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Check that you have mdadm installed -- I think for some reason Ubuntu doesn't have it installed by default.
If you do have it installed then you may have to run "mdadm --assemble" to reassemble it (See point 7 in the page linked).
http://ubuntuforums.org/showthread.php?t=408461
Usually when I've attached a RAID to a system with mdadm installed I've not had to assemble.
 
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Old 05-27-2013, 06:09 PM   #5
Vodkaholic1983
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Quote:
Originally Posted by 273 View Post
Check that you have mdadm installed -- I think for some reason Ubuntu doesn't have it installed by default.
If you do have it installed then you may have to run "mdadm --assemble" to reassemble it (See point 7 in the page linked).
http://ubuntuforums.org/showthread.php?t=408461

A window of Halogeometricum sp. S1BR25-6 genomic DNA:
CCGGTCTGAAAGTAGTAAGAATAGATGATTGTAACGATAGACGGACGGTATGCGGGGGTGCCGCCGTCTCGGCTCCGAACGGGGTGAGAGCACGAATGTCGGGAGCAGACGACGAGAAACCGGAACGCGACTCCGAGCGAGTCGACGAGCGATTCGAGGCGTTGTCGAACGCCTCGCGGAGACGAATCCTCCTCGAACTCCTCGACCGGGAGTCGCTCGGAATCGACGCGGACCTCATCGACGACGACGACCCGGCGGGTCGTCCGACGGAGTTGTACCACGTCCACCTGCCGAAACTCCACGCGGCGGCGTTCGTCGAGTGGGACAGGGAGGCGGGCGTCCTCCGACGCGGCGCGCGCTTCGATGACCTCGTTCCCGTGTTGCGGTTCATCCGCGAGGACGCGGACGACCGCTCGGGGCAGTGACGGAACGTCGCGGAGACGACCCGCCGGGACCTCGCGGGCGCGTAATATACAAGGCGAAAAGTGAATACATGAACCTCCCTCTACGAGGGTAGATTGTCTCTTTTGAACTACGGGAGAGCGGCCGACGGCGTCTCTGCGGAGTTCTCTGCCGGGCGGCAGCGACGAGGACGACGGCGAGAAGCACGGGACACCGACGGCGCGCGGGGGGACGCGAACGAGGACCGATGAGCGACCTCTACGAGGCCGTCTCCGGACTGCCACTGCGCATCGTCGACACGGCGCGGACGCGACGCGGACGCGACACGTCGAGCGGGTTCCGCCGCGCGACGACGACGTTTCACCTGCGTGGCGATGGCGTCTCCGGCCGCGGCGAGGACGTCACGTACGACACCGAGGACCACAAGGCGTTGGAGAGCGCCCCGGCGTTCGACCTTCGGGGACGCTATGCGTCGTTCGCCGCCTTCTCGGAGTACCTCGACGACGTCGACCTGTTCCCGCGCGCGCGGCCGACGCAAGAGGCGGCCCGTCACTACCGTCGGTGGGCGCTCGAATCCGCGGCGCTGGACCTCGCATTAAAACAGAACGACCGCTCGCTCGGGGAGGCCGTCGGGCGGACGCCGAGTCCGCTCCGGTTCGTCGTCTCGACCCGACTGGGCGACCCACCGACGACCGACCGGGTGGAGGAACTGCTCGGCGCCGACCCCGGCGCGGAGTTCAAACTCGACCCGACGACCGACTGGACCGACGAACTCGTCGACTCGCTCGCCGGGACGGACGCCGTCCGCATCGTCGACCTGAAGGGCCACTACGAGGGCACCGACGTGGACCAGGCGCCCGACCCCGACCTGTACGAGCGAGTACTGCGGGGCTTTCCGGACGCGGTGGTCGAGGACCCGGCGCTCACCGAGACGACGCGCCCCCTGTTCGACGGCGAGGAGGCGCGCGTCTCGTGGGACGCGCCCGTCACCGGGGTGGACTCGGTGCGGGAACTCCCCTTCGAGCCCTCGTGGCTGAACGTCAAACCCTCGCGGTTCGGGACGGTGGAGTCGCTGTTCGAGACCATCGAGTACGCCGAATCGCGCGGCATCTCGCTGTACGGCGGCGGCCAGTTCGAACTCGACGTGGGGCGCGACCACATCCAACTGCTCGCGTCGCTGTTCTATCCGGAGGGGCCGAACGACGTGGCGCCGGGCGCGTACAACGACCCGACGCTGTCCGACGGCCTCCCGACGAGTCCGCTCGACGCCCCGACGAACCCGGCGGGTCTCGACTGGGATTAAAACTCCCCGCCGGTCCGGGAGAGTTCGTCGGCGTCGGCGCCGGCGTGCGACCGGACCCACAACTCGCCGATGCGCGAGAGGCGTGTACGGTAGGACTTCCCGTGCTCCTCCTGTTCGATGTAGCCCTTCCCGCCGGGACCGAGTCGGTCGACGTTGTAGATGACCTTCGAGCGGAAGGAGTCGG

Usually when I've attached a RAID to a system with mdadm installed I've not had to assemble.
Howdy I mean to for you to do everything but am very new and don't want to lose my data could you help me out step by step? (Sorry)

I got this

Code:
mdadm --assemble
mdadm: an md device must be given in this mode
does that mean it is installed?

Cheers
 
Old 05-27-2013, 06:16 PM   #6
Vodkaholic1983
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Hey edit that I did it! WOW lol

I ran

Code:
mdadm --assemble --scan
than

Code:
mount -t auto /dev/md0 /home/media
Thanks!

last question is there a way to make the mount code, auto mount on boot? with ubuntu?
Cheers

Last edited by Vodkaholic1983; 05-27-2013 at 06:21 PM.
 
Old 05-27-2013, 06:17 PM   #7
suicidaleggroll
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Two things: